One of the highlights of 2011 for me was meeting Wael Abbas in person. Many people don’t understand my love and loyalty towards this very “real” and consistent blogger. If you follow him on twitter alone, you might be forgiven to be put off by his obscene tweets often directed at religious institutions and high profile, generally well liked figures. However, this man needs to be taken far more seriously than both twitter and the picture once on his blog of him sat on the toilet claiming that this was his space and if you were offended you were welcome to leave. There is much to learn from Wael; not only from his struggles, or even his political predictions which have proven time and again accurate, but from his unwavering consistency to his cause: freedom and human rights for all.
Wael has been my favourite blogger for some years. He was among the first to use his real name to encourage others to write. Wael became well known for reporting an incident over Eid of mob harassment of women. Following the success of getting the message across he broadcast videos of the brutality practiced by the Egyptian police leading to their conviction for torture. It was not all success and glory, however. Wael started being harrassed by the government. He was also detained with 17 other bloggers in January 2010 after a 9 hour train ride to pay condolences to families who lost their loved ones in the Nag’ Hamadi incident earlier that same month; ironically one of the charges was inciting sectarian violence.
The social media websites that Wael relied on to communicate the violations he was brave enough to report and communicate let him down. In September 2007 his accounts on YouTube and Yahoo were closed and his Facebook account deleted. They have since been restored. But along with Flicker that deleted many of Hossam Hamalawy’s pictures after 25 January, it leaves a lot for contemplation. When YouTube restored Wael’s account, it did not initially restore the 187 videos which included videos of police brutality (of these were violence inside police stations), voting violations and anti government protests it had taken down. The reason he was given for his account being blocked was that he had failed to provide sufficient context about the violence. Yahoo used the excuse of shutting down his account for being a spammer.
Last night in Tahrir, I met Wael personally for the first time. His shy and sweet temperament were things I had already picked up in private conversations on Twitter. In his quietness he was as inspirational. We spent sometime walking around the square and ended up outside Qasr Eldobaara; me holding a candle that wouldn’t fight the wind and having turned down one himself so he could tweet the event, we walked back with the hundreds singing hymns of celebration. He’d forgotten his camera in the car and I confessed to him that I had stopped taking mine around with me, that I felt ashamed of capturing the eeriness of what was here through technology when there was so much feeling and so much to write about. In his easy and assuring manner, he told me I should keep practicing and throw myself right in it, that the pictures would, for people, show what my words wouldn’t capture and my words would show what I couldn’t in the picture. It doesn’t really matter what it is he speaks about, it’s all so clear and simple and “as it is”. His accessibility puts wrong to shame.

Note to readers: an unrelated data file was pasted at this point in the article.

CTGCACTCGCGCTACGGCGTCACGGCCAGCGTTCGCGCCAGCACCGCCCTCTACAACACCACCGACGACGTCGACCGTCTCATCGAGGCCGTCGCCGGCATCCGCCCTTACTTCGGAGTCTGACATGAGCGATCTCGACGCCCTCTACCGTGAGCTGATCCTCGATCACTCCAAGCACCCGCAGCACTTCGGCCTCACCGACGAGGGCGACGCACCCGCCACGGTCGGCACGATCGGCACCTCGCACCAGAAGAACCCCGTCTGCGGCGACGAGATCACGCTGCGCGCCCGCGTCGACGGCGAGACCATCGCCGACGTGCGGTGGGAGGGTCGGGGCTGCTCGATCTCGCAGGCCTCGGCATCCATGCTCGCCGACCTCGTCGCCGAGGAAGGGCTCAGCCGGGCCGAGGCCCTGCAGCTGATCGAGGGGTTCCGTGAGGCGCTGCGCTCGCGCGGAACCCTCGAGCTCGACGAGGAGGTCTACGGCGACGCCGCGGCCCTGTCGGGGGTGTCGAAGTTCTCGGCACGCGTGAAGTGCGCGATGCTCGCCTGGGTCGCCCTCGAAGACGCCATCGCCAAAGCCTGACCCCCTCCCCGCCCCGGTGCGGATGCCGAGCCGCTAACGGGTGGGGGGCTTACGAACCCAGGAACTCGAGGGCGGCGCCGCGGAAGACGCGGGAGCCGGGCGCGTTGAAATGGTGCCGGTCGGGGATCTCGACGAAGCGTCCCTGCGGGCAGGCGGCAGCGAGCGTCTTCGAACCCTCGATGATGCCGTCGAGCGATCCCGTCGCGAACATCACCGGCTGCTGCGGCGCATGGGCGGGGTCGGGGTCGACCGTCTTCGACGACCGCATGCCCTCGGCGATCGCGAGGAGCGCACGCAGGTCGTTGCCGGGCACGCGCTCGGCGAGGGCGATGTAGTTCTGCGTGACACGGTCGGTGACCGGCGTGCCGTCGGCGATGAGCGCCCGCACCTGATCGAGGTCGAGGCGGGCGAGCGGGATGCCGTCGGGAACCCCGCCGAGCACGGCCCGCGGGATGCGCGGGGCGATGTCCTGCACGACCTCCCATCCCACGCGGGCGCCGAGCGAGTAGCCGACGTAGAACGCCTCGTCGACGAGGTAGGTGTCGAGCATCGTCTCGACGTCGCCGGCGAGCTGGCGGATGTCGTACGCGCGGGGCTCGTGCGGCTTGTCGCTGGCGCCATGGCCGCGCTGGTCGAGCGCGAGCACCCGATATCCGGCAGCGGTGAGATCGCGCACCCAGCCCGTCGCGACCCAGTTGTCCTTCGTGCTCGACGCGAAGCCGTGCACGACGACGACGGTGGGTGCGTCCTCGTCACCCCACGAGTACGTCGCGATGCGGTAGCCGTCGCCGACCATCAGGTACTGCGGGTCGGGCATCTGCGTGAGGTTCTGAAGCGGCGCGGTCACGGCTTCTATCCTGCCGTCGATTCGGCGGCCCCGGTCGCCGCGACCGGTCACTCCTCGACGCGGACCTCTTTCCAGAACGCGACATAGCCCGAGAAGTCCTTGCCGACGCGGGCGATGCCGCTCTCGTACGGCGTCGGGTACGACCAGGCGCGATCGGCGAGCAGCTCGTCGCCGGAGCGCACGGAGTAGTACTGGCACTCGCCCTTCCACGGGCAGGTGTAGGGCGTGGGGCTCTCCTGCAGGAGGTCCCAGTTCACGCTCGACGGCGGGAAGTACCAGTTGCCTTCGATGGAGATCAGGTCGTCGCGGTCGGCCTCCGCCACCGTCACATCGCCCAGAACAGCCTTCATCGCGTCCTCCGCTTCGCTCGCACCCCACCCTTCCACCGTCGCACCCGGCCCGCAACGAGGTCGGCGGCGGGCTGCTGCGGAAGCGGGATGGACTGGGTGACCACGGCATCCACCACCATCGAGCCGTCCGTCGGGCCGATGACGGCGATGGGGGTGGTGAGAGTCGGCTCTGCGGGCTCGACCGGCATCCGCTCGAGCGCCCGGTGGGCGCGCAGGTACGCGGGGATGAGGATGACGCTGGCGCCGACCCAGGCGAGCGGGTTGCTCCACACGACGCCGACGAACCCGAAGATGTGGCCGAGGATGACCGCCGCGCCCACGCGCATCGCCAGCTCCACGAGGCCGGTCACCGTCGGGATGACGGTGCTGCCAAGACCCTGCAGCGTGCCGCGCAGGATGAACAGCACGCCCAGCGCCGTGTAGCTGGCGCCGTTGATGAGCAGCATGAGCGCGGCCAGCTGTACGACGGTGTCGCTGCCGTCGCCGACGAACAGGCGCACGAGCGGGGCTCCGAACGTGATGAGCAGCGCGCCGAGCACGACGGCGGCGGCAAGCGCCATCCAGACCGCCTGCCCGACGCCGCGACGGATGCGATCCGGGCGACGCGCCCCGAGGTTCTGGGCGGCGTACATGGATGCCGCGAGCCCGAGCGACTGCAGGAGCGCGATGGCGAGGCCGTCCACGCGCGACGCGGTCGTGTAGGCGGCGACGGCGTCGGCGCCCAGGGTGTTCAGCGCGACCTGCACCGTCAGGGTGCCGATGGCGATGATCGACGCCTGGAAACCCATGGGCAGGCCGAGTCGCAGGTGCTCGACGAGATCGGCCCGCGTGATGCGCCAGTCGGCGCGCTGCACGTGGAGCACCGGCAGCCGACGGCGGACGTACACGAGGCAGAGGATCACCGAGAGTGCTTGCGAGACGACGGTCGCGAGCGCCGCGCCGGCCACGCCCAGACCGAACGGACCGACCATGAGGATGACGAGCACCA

I asked Wael how he felt about the people on twitter who were previously politically apathetic and who have suddenly become very vocal and often against him when he had been part of the struggle for many years before they had the courage to be. I had seen some heated tweets back and forth and often felt frustrated on his behalf. His answer however humbled me and made me realise again how much he “got it”. He said, “it doesn’t bother me at all! On the contrary, this is why I’ve been blogging for years, to help in the process of getting others to speak out. I’m happy they speak out now.” This really summed him up. The bigger picture and the principe itself is always what matters. When many were silent on Maikel Nabil because they didn’t agree with what he had to say, Wael was on as much media as he could, days after the arrest, speaking about the seriousness of what happened to Maikel and what it would mean for freedoms if the decision wasn’t reversed. He sticks up for the liberals or the Islamists when they’re down and it’s never the person, but the cause that’s central to his debate.
I wish I had written my masters thesis on freedom of expression in Egypt a few years later than I had so that I could have bumped into Wael’s work which would have made my writing richer and would probably have kept me involved in the cause more exclusively.
There are many amazing personalities that have shone through in Egypt during the last 12 months, each with a struggle and a story, each with a purpose and an powerful dream. For me, by virtue of his unwavering integrity, Wael is person of the year every year.
For being my mentor without even knowing it, thank you.
Wael Abbas: Awards
– In 2008, he turned down an invitation to meet with U.S. President George W. Bush.
– He was announced the winner of a journalism award by the International Center for Journalists on August 24, 2007
– Won the Human Rights Watch’s Hellman/Hammett Award 2008
– Was named Middle East Person of the Year 2007 by CNN
– Was considered one of the Most Influential People in the year 2006 by BBC
– Won the Egyptians Against Corruption Award 2005/2006